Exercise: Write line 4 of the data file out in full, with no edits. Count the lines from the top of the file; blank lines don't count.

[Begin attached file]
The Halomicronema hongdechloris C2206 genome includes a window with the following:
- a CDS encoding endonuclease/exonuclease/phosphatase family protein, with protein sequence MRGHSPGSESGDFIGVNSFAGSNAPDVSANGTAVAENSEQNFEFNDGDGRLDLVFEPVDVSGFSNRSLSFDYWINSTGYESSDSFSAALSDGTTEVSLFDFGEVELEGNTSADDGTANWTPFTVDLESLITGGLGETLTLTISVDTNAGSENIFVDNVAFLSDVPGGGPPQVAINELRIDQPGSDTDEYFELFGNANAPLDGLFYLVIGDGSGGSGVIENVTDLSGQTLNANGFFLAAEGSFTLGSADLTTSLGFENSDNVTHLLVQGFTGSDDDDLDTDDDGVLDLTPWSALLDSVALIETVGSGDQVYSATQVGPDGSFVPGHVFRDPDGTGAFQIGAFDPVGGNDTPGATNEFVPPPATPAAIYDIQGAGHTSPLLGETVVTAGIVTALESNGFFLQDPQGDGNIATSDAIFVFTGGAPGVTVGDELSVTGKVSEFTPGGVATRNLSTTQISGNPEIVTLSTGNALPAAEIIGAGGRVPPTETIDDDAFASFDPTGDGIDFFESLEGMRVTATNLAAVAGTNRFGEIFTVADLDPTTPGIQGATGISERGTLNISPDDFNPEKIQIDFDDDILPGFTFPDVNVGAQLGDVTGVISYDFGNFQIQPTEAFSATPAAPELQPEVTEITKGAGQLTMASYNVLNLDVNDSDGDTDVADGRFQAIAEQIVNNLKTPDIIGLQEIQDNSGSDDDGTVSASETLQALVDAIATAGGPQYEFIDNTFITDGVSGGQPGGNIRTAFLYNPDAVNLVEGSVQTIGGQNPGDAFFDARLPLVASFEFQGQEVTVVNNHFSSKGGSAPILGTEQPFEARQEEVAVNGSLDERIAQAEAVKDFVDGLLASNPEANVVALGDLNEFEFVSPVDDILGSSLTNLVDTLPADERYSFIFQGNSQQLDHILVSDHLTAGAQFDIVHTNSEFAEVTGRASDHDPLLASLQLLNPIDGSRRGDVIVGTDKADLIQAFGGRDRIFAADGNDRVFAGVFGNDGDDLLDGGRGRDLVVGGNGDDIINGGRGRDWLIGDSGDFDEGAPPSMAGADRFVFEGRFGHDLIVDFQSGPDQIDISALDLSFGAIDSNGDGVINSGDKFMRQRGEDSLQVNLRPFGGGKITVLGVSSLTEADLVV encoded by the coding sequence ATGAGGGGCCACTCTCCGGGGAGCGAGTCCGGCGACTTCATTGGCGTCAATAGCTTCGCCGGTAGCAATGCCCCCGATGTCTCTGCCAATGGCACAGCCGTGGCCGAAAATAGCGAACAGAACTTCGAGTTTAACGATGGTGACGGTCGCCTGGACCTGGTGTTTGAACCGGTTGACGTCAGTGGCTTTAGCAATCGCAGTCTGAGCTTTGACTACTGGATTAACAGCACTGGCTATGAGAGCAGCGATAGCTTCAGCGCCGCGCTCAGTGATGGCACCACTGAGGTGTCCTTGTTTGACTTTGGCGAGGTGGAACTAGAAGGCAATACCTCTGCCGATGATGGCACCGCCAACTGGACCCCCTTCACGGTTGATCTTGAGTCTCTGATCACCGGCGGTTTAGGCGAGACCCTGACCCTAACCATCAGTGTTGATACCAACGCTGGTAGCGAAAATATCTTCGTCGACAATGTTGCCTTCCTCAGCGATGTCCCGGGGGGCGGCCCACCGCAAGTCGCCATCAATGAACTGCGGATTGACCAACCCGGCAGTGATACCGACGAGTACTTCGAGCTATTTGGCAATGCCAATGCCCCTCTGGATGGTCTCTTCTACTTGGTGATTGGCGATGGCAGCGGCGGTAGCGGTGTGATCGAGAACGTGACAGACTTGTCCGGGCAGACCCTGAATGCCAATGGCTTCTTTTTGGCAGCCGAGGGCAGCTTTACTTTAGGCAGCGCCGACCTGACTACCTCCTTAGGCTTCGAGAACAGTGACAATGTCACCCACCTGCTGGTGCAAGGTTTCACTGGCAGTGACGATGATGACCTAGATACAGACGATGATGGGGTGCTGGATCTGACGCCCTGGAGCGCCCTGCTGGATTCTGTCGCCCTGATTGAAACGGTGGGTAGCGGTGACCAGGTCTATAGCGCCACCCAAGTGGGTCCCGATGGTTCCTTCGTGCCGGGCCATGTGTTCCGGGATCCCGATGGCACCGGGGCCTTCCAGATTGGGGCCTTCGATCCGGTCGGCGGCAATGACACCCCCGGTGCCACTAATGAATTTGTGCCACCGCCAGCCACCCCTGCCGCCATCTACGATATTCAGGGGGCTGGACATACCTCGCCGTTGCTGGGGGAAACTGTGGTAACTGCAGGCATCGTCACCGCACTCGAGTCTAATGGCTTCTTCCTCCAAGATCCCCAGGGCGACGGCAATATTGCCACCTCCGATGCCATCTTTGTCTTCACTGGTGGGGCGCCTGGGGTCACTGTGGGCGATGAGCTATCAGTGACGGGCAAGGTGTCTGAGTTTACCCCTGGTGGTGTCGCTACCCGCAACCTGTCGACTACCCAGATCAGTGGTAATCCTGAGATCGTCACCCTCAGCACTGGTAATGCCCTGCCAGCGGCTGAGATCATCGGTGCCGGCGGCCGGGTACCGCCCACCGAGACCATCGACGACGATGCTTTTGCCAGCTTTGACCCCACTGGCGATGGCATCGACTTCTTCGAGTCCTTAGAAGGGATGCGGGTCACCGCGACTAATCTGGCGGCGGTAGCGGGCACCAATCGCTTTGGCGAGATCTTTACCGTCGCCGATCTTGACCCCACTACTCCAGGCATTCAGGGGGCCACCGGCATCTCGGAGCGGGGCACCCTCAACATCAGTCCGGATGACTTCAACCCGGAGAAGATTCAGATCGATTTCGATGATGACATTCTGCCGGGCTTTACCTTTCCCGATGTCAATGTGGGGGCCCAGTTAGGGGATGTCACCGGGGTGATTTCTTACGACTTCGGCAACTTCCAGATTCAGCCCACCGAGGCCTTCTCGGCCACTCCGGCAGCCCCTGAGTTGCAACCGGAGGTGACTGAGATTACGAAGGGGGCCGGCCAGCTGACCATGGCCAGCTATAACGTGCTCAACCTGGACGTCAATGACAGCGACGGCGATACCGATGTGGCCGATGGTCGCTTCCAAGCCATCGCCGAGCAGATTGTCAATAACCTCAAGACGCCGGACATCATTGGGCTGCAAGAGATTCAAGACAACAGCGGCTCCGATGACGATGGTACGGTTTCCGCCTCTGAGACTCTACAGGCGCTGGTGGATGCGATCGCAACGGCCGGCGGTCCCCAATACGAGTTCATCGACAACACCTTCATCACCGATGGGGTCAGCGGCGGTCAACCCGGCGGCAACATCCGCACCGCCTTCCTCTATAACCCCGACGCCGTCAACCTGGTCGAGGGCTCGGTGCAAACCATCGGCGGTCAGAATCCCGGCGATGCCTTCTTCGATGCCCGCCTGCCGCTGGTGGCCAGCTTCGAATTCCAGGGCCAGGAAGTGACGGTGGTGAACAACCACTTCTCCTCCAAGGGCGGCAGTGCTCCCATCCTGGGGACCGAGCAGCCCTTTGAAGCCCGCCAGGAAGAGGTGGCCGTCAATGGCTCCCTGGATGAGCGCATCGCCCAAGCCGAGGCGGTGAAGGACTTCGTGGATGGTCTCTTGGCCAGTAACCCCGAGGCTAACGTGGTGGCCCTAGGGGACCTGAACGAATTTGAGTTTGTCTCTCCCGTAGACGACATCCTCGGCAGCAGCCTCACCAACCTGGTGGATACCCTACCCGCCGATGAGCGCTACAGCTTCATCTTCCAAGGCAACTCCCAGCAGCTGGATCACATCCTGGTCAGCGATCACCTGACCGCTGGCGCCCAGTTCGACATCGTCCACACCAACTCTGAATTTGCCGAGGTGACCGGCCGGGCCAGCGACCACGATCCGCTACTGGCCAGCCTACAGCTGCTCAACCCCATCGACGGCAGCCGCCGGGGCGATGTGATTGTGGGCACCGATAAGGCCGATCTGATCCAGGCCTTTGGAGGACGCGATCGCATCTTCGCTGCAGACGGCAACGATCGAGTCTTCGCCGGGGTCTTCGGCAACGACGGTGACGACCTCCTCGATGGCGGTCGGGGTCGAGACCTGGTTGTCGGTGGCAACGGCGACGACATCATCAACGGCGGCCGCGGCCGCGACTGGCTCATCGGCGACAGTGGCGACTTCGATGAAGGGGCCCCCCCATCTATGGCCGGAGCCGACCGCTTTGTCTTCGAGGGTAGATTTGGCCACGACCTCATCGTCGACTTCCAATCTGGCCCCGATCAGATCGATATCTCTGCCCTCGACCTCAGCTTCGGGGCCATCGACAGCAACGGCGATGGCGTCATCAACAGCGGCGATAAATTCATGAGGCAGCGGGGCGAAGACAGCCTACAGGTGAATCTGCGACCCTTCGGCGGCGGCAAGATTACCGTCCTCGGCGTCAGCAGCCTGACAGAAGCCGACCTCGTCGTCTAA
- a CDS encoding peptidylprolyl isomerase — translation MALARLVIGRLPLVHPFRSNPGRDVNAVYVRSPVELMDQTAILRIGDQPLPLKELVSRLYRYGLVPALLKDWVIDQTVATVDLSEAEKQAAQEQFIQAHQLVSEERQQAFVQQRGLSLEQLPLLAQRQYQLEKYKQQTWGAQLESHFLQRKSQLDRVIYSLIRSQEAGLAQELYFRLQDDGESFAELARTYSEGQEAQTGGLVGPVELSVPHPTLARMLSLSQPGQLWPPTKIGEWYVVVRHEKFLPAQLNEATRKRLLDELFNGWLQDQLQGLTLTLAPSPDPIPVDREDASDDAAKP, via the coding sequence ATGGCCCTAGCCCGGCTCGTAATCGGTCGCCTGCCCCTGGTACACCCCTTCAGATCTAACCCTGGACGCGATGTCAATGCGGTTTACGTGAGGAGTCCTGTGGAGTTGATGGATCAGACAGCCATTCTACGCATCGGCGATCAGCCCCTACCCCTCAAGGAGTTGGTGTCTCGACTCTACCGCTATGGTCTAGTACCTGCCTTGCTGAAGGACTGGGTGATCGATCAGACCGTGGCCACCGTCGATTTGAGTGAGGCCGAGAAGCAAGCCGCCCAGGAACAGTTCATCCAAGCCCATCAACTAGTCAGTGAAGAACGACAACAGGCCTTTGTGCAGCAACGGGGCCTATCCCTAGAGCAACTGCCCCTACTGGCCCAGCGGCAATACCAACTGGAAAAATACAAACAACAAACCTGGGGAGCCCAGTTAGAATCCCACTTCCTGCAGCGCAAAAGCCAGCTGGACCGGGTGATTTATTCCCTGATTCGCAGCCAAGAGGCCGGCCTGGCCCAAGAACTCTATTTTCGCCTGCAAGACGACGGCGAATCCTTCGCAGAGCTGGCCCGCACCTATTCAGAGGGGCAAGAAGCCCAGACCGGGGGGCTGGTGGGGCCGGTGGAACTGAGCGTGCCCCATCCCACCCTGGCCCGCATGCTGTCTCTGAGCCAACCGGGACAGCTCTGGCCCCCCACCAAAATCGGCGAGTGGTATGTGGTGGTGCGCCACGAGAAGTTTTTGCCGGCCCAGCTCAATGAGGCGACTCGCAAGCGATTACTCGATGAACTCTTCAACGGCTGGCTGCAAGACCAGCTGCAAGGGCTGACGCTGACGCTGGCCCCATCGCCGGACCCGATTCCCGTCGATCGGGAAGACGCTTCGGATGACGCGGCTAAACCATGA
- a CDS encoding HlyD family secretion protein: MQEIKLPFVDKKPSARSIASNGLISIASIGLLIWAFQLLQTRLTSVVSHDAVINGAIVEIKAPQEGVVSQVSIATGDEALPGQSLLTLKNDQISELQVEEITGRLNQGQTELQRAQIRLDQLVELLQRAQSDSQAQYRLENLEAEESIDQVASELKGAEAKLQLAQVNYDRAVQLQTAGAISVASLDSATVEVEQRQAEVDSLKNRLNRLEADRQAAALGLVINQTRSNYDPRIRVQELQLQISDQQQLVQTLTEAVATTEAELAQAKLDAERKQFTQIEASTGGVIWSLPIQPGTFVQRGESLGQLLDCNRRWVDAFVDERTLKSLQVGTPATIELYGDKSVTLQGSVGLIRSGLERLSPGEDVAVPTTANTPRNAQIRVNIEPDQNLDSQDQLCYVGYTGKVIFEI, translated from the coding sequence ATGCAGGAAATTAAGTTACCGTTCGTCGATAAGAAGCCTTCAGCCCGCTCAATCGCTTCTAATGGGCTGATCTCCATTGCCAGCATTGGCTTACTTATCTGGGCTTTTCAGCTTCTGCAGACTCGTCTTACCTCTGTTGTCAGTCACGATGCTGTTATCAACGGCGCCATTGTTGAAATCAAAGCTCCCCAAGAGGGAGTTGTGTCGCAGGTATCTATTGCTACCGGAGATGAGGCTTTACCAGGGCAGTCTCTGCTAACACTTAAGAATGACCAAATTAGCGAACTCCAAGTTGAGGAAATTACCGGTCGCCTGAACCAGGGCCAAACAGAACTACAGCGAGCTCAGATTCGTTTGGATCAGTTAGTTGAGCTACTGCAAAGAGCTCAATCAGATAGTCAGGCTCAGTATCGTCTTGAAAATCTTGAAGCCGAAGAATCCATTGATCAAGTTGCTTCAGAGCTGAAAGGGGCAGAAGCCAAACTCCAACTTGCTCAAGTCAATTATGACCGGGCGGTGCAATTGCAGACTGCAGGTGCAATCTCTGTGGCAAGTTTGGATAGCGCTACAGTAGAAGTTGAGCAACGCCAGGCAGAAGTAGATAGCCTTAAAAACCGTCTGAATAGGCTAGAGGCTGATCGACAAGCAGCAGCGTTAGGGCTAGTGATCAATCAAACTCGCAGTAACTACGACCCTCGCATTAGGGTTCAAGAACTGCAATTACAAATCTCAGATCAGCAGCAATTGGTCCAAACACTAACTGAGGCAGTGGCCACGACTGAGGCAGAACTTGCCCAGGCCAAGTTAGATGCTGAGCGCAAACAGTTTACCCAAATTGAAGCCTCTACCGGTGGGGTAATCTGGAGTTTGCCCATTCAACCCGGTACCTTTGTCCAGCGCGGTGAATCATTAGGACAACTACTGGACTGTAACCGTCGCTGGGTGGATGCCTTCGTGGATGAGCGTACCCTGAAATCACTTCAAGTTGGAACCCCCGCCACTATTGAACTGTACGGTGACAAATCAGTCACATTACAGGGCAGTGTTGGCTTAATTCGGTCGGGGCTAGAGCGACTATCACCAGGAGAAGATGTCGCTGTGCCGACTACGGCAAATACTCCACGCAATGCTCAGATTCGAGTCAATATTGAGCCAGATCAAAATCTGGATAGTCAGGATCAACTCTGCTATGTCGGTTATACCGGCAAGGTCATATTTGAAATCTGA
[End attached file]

- a CDS encoding HlyD family secretion protein: MQEIKLPFVDKKPSARSIASNGLISIASIGLLIWAFQLLQTRLTSVVSHDAVINGAIVEIKAPQEGVVSQVSIATGDEALPGQSLLTLKNDQISELQVEEITGRLNQGQTELQRAQIRLDQLVELLQRAQSDSQAQYRLENLEAEESIDQVASELKGAEAKLQLAQVNYDRAVQLQTAGAISVASLDSATVEVEQRQAEVDSLKNRLNRLEADRQAAALGLVINQTRSNYDPRIRVQELQLQISDQQQLVQTLTEAVATTEAELAQAKLDAERKQFTQIEASTGGVIWSLPIQPGTFVQRGESLGQLLDCNRRWVDAFVDERTLKSLQVGTPATIELYGDKSVTLQGSVGLIRSGLERLSPGEDVAVPTTANTPRNAQIRVNIEPDQNLDSQDQLCYVGYTGKVIFEI, translated from the coding sequence ATGCAGGAAATTAAGTTACCGTTCGTCGATAAGAAGCCTTCAGCCCGCTCAATCGCTTCTAATGGGCTGATCTCCATTGCCAGCATTGGCTTACTTATCTGGGCTTTTCAGCTTCTGCAGACTCGTCTTACCTCTGTTGTCAGTCACGATGCTGTTATCAACGGCGCCATTGTTGAAATCAAAGCTCCCCAAGAGGGAGTTGTGTCGCAGGTATCTATTGCTACCGGAGATGAGGCTTTACCAGGGCAGTCTCTGCTAACACTTAAGAATGACCAAATTAGCGAACTCCAAGTTGAGGAAATTACCGGTCGCCTGAACCAGGGCCAAACAGAACTACAGCGAGCTCAGATTCGTTTGGATCAGTTAGTTGAGCTACTGCAAAGAGCTCAATCAGATAGTCAGGCTCAGTATCGTCTTGAAAATCTTGAAGCCGAAGAATCCATTGATCAAGTTGCTTCAGAGCTGAAAGGGGCAGAAGCCAAACTCCAACTTGCTCAAGTCAATTATGACCGGGCGGTGCAATTGCAGACTGCAGGTGCAATCTCTGTGGCAAGTTTGGATAGCGCTACAGTAGAAGTTGAGCAACGCCAGGCAGAAGTAGATAGCCTTAAAAACCGTCTGAATAGGCTAGAGGCTGATCGACAAGCAGCAGCGTTAGGGCTAGTGATCAATCAAACTCGCAGTAACTACGACCCTCGCATTAGGGTTCAAGAACTGCAATTACAAATCTCAGATCAGCAGCAATTGGTCCAAACACTAACTGAGGCAGTGGCCACGACTGAGGCAGAACTTGCCCAGGCCAAGTTAGATGCTGAGCGCAAACAGTTTACCCAAATTGAAGCCTCTACCGGTGGGGTAATCTGGAGTTTGCCCATTCAACCCGGTACCTTTGTCCAGCGCGGTGAATCATTAGGACAACTACTGGACTGTAACCGTCGCTGGGTGGATGCCTTCGTGGATGAGCGTACCCTGAAATCACTTCAAGTTGGAACCCCCGCCACTATTGAACTGTACGGTGACAAATCAGTCACATTACAGGGCAGTGTTGGCTTAATTCGGTCGGGGCTAGAGCGACTATCACCAGGAGAAGATGTCGCTGTGCCGACTACGGCAAATACTCCACGCAATGCTCAGATTCGAGTCAATATTGAGCCAGATCAAAATCTGGATAGTCAGGATCAACTCTGCTATGTCGGTTATACCGGCAAGGTCATATTTGAAATCTGA